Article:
Tips from a flight attendant to survive the trip now

Twenty years ago, with my life at a serious crossroads, I applied to every airline and a few months later I was officially a flight attendant. I loved my new job, and it came with a whole new and exciting life.

But I didn’t sign up for what it’s like to travel this summer.

The pandemic has changed flying more than any event I have experienced in my career. If 9/11 changed the way we board planes and enter airports, Covid-19 changed the experience on the plane entirely. He created a tension and made everyone nervous. He took politics into a realm that shouldn’t be political.

In the early days of the pandemic, airlines tried to save as much money as they could. They allowed early retirements and laid off many employees; On top of that, many other employees quit to be with their families. Now we have a shortage of employees. Once the mask mandate was removed, passenger numbers began to grow faster than airlines could handle. We are now short-staffed and overworked. Not just pilots and flight attendants, but also ground staff. You may not think of ground crews, but without them there’s no one to park the planes, drive the jet bridges so you can board and disembark, load your bags and retrieve them, or scan boarding passes.

Something that is not common knowledge is that flight crews have time limits on how long they can work, usually 12 to 16 hours at a time. As well as being unsafe, it’s illegal for us to fly longer than that. If your flight crew is delayed and arrives at that time, it doesn’t matter if you have to be somewhere, we’re done when we’re done. As things stand right now, there aren’t many backup crews, so your flight may be cancelled.

Historically, summer has always been a difficult time to fly, but this summer it’s even worse. There have been thousands of cancellations and delays every week, and there doesn’t seem to be any relief in sight. I have seen many people miss important things like weddings, cruises, international connections, and even funerals. The tears are very real, for very real reasons, and there is nothing I, as a flight attendant, can do to help.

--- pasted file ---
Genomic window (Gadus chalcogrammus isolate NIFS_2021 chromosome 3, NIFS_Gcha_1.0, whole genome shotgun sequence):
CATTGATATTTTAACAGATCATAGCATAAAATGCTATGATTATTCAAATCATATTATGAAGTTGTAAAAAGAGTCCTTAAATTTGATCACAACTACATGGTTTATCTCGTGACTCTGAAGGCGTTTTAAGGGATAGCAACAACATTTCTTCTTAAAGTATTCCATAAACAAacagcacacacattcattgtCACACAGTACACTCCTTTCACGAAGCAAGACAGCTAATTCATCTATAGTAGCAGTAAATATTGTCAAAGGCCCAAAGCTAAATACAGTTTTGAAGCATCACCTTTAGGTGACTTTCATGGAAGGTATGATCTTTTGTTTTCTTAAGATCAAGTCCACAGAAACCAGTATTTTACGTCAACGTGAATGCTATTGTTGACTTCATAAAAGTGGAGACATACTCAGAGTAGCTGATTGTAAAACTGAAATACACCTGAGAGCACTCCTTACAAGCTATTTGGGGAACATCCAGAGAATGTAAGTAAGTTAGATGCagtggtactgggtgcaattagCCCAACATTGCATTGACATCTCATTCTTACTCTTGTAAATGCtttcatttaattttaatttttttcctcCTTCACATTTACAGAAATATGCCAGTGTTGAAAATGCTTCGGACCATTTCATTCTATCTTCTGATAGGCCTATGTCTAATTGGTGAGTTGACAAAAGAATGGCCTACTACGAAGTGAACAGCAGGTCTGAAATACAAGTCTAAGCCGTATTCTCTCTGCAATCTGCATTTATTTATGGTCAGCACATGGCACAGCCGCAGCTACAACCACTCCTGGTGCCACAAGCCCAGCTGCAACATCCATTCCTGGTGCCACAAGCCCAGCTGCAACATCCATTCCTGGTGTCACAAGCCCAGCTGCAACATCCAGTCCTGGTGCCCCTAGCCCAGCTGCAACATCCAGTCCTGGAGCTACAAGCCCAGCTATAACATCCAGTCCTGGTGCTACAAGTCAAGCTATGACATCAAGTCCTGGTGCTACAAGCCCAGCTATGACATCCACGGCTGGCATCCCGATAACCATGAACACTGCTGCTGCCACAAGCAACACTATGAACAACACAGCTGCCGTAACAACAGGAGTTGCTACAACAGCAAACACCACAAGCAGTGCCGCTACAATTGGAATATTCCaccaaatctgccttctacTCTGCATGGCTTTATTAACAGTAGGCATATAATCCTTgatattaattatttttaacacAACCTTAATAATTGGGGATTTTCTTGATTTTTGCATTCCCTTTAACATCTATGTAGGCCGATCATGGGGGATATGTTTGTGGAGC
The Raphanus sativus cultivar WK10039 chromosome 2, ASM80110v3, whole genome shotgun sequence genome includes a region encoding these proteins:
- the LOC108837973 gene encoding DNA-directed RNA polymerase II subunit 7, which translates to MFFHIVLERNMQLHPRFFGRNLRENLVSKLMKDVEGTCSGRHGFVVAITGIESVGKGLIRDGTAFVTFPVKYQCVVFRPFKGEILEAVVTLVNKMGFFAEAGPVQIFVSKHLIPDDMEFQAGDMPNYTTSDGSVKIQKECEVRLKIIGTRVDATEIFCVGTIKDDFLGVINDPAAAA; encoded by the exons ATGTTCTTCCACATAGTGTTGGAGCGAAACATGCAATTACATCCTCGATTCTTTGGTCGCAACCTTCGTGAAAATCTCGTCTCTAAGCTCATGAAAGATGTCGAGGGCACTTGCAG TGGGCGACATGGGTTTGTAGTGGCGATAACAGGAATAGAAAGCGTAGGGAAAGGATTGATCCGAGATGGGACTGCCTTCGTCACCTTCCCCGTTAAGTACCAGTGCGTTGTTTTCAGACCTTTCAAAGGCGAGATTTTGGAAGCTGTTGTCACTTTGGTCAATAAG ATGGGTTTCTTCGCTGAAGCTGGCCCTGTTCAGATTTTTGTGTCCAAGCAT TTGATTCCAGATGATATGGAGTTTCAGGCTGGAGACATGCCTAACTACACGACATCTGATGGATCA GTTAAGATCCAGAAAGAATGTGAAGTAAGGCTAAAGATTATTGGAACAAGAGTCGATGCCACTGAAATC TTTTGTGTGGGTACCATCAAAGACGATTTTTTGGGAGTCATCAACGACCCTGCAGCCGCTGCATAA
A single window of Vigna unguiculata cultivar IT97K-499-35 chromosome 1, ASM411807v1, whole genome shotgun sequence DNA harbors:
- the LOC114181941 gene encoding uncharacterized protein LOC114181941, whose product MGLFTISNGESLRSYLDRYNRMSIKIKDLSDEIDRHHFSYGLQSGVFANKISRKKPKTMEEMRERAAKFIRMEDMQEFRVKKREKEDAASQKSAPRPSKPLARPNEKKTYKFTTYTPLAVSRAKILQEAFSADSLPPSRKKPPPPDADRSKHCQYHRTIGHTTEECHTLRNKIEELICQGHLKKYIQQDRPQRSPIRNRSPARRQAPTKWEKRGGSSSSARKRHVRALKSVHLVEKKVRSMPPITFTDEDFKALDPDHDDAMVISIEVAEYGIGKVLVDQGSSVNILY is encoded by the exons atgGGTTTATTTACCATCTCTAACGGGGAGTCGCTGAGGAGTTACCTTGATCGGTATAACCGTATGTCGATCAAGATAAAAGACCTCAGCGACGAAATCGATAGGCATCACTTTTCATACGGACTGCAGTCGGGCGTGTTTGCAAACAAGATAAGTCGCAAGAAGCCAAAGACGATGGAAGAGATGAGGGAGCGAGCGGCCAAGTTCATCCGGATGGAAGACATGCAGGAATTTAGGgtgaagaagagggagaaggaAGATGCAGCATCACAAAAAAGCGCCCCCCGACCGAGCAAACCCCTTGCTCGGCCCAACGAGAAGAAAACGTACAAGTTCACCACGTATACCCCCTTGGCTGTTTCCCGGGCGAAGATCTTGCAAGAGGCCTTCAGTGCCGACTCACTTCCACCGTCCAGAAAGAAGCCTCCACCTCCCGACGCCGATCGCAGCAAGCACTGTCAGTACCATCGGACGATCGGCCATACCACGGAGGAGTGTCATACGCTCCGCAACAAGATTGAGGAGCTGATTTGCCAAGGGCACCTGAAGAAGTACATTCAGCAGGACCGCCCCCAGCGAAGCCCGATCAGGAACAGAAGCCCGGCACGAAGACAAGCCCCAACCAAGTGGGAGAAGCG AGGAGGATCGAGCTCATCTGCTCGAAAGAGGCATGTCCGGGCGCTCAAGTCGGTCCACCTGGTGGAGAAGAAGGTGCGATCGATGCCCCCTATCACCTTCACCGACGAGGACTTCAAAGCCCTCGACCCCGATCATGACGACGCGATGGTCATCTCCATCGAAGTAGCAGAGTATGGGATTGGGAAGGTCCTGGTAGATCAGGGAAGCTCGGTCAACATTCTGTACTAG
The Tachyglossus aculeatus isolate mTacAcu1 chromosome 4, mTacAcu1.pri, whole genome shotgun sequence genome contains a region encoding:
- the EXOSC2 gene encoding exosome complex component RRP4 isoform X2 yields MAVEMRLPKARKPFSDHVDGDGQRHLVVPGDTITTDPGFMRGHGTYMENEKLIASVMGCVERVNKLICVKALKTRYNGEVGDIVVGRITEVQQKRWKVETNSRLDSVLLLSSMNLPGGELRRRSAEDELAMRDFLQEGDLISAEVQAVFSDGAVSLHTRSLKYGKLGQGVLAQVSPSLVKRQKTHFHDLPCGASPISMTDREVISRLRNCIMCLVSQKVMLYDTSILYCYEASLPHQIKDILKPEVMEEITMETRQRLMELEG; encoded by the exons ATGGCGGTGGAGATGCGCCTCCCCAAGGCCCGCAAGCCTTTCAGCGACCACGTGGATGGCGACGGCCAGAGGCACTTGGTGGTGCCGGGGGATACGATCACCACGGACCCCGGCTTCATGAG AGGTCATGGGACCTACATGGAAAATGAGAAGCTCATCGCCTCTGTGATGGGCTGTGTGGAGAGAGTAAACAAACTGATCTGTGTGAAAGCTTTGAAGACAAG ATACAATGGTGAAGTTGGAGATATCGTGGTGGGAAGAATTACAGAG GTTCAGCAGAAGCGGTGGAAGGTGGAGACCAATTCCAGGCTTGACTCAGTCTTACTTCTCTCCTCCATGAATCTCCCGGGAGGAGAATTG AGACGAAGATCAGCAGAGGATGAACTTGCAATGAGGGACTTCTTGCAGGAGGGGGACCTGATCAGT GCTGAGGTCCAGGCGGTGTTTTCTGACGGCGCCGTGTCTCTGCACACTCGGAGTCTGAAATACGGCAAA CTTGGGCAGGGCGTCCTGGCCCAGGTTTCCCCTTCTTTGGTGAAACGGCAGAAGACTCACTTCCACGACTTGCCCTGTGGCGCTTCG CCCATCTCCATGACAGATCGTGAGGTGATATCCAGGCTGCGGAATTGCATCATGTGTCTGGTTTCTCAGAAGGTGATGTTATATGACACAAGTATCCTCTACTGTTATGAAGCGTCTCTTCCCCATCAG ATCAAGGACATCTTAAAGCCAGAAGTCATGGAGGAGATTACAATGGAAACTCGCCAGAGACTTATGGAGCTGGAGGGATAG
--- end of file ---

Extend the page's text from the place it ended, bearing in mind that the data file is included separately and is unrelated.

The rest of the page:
Traveling is good for the soul. It revitalizes us and allows us to refocus. Sometimes you need to feel sand under your toes, smell fresh pine trees, or soak in the sounds of a new city just to remind yourself that you’re still alive. But the key this summer is to travel smart. Take as much stress out of the trip as you can by planning ahead and being prepared. This is my best advice based on two decades of working at 30,000 feet.

If you are going on a cruise, leave the day before. Count it as part of your vacation. Stay in a hotel in a new city and explore. Have a nice dinner and a glass of wine and enjoy. Wake up slowly, grab a coffee and pancakes, and head leisurely to your boat. The extra money is worth the peace of mind. I recently worked on a flight that was delayed. A family of eight missed their connecting flight to Rome, which was the only flight of the day. They were going on a cruise that they would now miss. (Buying travel insurance is also not a bad idea.)

That way, if you’re delayed, you don’t need to worry about catching your next flight. If you can’t avoid the connection, don’t book the shorter layover, as it will increase stress and the possibility of missing your flight. A one-hour layover is no longer enough. Thirty minutes, not a chance. In most cases, three hours is safe.

The first flights of the day are rarely cancelled. Thunderstorms build as the day gets warmer, flight crews hit their work limits later in the day, and traffic picks up at busy airports. Yes, that could mean a 3am alarm, but if your early flight gets cancelled, there will be more options to rebook a different flight.

These apps have valuable information. They will prevent you from having to wait in incredibly long lines or trying to reach someone on the phone if things go wrong. You can track your luggage, your incoming plane, and in some cases, you’ll know a flight has been canceled before the flight crew knows. The app can also guide you to rebook a new flight if needed.

The flights are full. If you buy the cheapest seats, you may not be able to sit with your family. It says so when you buy your ticket. Flight attendants aren’t there to rearrange the entire plane just so they can sit together because they tried to save money on a third-party website. Also, keep in mind that if a flight is overbooked and no one volunteers to give up their seat, the first to be moved will be the family who saved a few bucks using a deal website.

Don’t be “that guy”. Don’t delay boarding because you have your extenders open until they burst and you don’t know how to fit your bag on the roof.

Here’s a secret from flight attendants: Sometimes we intentionally keep the plane cold. For people who struggle with motion sickness, the heat makes it worse. We don’t want anyone using those sick bags.

We are and we know. It may make us cry ugly right there in the kitchen.

Be good. Our goal at all airlines is to get you to your destination. Stay positive, at least you’re not at work.

Kristie Koerbel is a longtime flight attendant who previously shared her tips on Facebook.

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